The cephalopod nervous system is quite different from that of other animals, and recent experiments have shown not only memory but a changing response to the same event over time.

Nautiluses usually inhabit depths of several hundred metres. It has long been believed that nautiluses rise at night to feed, mate, and lay eggs, but it appears that, in at least some populations, the vertical movement patterns of these animals are far more complex. Nautiluses are found in only the Indo-Pacific, from 30° N to 30° S latitude and 90° E to 175° E longitude. They inhabit the deep slopes of coral reefs. 

Nautilus pompilius may be the deepest ocean dwelling nautilus. They have been spotted at depths of 703 m (2,306 ft) — very close to the estimated implosion depth of 800 m (2,600 ft). 

Only in New Caledonia, the Loyalty Islands, and Vanuatu can nautiluses be observed in very shallow water, at depths of as little as 5 m (15 ft). This is due to the cooler surface waters found in these southern hemisphere habitats as compared to the many equatorial habitats of other nautilus populations – these usually being restricted to depths greater than 100 m (300 ft). Nautiluses generally avoid water temperatures above 25 °C (75 °F).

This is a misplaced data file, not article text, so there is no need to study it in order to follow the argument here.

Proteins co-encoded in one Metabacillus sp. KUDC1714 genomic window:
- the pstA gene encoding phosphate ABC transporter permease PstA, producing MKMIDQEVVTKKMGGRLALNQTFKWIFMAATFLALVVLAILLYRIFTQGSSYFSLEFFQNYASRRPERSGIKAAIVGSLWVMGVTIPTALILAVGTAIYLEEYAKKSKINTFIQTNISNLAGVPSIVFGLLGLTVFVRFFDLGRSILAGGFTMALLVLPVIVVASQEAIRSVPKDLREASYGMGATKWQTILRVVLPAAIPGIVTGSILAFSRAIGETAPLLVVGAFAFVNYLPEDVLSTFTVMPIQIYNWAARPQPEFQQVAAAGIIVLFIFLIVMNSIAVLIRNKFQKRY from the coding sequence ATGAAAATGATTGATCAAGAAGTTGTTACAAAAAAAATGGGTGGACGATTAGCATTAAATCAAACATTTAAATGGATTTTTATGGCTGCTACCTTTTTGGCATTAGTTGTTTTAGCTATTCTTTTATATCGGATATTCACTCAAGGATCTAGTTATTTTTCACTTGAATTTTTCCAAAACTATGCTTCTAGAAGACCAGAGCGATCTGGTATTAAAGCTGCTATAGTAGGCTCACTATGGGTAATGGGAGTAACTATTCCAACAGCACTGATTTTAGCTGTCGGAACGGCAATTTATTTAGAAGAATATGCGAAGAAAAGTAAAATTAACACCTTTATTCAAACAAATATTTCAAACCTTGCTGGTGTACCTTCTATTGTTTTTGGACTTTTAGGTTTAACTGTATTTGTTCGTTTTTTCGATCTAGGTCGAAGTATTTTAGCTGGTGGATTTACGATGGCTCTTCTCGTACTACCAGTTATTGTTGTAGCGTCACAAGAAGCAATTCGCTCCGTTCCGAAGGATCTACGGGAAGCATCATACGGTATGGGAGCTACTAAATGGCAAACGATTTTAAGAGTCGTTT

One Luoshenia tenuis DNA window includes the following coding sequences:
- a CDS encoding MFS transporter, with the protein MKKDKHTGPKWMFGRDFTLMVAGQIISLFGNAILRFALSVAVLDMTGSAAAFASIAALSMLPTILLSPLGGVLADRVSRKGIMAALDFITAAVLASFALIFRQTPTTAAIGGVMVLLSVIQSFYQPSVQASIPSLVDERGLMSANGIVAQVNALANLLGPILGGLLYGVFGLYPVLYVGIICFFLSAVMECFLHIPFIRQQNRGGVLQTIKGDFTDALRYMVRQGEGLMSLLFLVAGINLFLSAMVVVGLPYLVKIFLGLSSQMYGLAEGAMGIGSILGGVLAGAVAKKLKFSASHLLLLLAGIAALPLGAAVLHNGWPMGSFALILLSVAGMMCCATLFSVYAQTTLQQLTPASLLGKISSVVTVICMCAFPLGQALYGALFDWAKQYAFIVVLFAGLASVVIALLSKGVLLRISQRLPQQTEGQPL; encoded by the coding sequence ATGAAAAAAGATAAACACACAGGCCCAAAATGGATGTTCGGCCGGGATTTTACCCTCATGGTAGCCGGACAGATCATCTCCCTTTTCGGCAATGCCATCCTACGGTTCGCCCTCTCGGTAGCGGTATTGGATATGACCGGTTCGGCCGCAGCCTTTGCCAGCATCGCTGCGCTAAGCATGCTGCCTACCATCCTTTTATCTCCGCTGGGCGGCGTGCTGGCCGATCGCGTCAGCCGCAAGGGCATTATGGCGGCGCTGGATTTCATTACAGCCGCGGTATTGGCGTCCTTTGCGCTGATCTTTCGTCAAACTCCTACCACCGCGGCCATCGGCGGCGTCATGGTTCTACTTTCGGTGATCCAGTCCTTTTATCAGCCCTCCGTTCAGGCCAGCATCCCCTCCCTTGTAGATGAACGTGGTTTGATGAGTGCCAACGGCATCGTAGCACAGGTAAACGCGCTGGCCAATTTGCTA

Friday, 29 January 2021


An outstanding example of Douvilleiceras inaequinodum (de Grossouvre, 1894) ammonite from the Upper Cretaceous of Mahajanga Province, Madagascar. This lovely multicoloured ammonite measures 3.25 inches and is 1.75 inches wide. The ammonite displays amazing sutures and is beautifully translucent.

The genus Douvilleiceras range from Middle to Late Cretaceous and can be found in Asia, Africa, Europe and North and South America. 

We have beautiful examples in the early to mid-Albian from the archipelago of Haida Gwaii in British Columbia. Joseph F. Whiteaves was the first to recognize the genus from Haida Gwaii when he was looking over the early collections of James Richardson and George Dawson. The beauty you see here is in the collection of the deeply awesome George Walter Ast.

Thursday, 28 January 2021


Douvelliceras spiniferum, Cretaceous Haida Formation
The archipelago of Haida Gwaii lay at the western edge of the continental shelf due west of the central coast of British Columbia.

They form Wrangellia, an exotic tectonostratigraphic terrane that includes Vancouver Island, parts western British Columbia and Alaska.

The Geological Survey of Canada sponsored many expeditions to these remote islands and has produced numerous reference papers on this magnificent terrain, exploring both the geology and palaeontology of the area.

Joseph Whiteaves, the GSC's chief palaeontologist in Ottawa, published a paper in 1876 describing the Jurassic and Cretaceous faunas of Skidegate Inlet, furthering his reputation globally as both a geologist, palaeontologist as well as a critical thinker in the area of science.

The praise was well-earned and foreshadowed his significant contributions to come. Sixteen years later, he wrote up and published his observations on a strange Mount Stephen fossil that resembled a kind of headless shrimp with poorly preserved appendages. Because of the unusual pointed shape of the supposed ventral appendages and the position of the spines near the posterior of the animal, Whiteaves named it Anomalocaris canadensis. The genus name "Anomalocaris" means "unlike other shrimp" and the species name "canadensis" refers to the country of origin.